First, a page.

Netflix (NASDAQ:NFLX) reported earnings after the market close on Tuesday, and the all-important subscriber acquisitions far exceeded even the most bullish forecasts. Before the COVID-19 pandemic marched across the globe, Netflix had guided for 7 million new paying members. As the number of lockdowns and stay-at-home orders increased, however, so did analysts' growth estimates, with some exceeding 10 million. Even that wasn't enough.
The streaming pioneer added a record 15.77 million new monthly subscribers, up nearly 23% year over year, bringing its global total to 182.86 million. Domestic growth -- which had recently stagnated -- was reignited by those looking for in-home entertainment, climbing 23% to 2.31 million subscribers, or four times the net additions from Q4. Average revenue per user (ARPU) also rose, increasing by 8%.
The report wasn't all sunshine and roses. Revenue of $5.77 billion grew 28% year over year, barely edging out management's previously issued forecast. Considering the size of the subscriber beat, revenue growth was lower than many expected, but a foreign currency exchange headwind impacted results to the tune of $115 million.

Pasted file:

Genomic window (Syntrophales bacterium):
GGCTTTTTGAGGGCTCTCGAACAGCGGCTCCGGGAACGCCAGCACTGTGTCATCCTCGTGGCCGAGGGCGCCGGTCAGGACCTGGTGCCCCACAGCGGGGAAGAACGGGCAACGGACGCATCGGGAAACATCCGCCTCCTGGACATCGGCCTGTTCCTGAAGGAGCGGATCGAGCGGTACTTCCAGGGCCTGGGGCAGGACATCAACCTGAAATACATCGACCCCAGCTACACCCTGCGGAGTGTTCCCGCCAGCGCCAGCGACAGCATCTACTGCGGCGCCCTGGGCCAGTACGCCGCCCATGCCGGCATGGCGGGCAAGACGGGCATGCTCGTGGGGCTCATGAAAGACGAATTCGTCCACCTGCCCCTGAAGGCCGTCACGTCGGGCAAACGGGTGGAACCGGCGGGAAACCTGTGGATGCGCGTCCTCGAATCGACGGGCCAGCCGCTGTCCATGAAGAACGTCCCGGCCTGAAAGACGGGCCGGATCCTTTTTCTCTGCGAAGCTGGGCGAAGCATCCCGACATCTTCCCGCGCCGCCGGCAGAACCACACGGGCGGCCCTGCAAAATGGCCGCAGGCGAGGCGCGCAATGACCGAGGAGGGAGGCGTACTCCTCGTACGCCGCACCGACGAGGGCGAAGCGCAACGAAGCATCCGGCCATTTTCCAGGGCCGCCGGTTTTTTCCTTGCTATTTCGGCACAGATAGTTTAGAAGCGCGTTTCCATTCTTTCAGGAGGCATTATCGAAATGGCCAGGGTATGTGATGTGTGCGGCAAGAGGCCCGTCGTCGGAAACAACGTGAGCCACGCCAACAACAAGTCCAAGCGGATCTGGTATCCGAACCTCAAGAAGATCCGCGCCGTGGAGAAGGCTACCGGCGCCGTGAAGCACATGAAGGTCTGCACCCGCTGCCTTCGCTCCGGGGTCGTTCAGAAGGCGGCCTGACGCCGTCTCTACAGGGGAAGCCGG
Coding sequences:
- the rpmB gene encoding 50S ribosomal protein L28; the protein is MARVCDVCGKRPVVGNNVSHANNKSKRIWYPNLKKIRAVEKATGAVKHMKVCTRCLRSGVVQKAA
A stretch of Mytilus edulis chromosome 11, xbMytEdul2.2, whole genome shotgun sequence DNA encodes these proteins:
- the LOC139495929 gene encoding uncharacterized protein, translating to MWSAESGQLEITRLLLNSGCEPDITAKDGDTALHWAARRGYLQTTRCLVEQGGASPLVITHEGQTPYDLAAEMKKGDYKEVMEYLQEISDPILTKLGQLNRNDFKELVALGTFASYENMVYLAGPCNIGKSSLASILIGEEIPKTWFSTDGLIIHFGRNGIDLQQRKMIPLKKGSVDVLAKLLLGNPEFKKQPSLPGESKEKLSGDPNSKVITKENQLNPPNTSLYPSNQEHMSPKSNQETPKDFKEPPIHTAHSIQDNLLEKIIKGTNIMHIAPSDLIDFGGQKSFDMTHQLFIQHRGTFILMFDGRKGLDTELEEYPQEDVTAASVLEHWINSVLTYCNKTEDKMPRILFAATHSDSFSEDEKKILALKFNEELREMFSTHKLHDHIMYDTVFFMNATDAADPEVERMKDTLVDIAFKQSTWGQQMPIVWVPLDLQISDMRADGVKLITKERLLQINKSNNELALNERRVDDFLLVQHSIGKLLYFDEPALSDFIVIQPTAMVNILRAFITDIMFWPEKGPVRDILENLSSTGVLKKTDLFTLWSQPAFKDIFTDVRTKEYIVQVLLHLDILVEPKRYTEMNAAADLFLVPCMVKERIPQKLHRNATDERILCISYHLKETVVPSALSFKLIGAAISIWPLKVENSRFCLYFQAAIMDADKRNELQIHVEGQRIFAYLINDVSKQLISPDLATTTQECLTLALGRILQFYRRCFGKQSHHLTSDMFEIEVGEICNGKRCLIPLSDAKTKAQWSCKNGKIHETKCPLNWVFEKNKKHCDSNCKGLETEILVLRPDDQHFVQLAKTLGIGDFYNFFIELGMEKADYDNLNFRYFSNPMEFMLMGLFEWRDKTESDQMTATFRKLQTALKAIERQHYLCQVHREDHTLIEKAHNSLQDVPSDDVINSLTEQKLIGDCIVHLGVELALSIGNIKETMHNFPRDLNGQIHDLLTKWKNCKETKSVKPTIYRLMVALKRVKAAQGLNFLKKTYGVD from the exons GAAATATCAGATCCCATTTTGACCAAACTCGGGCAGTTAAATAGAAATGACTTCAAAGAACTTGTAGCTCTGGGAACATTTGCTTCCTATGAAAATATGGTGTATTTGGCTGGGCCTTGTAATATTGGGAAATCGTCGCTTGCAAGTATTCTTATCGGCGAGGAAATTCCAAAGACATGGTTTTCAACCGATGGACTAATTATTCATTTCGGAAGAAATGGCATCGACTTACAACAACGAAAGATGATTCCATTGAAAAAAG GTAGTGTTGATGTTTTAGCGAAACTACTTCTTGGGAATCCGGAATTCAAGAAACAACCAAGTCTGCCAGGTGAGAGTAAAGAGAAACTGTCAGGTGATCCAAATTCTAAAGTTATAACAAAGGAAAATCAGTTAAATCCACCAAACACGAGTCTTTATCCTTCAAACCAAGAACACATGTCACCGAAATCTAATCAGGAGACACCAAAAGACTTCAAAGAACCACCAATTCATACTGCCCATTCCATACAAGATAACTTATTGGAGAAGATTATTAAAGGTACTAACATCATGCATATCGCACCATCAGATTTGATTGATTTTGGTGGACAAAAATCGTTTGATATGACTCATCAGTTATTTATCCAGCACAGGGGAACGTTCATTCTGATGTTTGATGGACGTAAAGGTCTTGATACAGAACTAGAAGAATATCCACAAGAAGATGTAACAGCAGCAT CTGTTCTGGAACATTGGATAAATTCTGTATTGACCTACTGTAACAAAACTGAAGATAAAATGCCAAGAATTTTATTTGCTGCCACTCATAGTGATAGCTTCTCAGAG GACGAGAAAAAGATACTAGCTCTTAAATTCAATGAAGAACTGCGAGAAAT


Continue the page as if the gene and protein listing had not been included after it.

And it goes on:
Diluted earnings per share (EPS) of $1.57 were less than the $1.66 the company forecast, but Netflix incurred $218 million in incremental costs related to shutting down all of its productions, which included $150 million in funds pledged to support workers laid off due to coronavirus. These additional expenses resulted in a 3.8-percentage-point negative impact on Netflix's operating margin, which came in at 16.2%, missing its forecast of 18%.
Netflix did its best to dampen euphoria related to its massive subscriber beat. Management said that the strong additions during the quarter likely pulled forward growth that would have happened in future quarters, and some viewers would cancel once stay-at-home orders were lifted.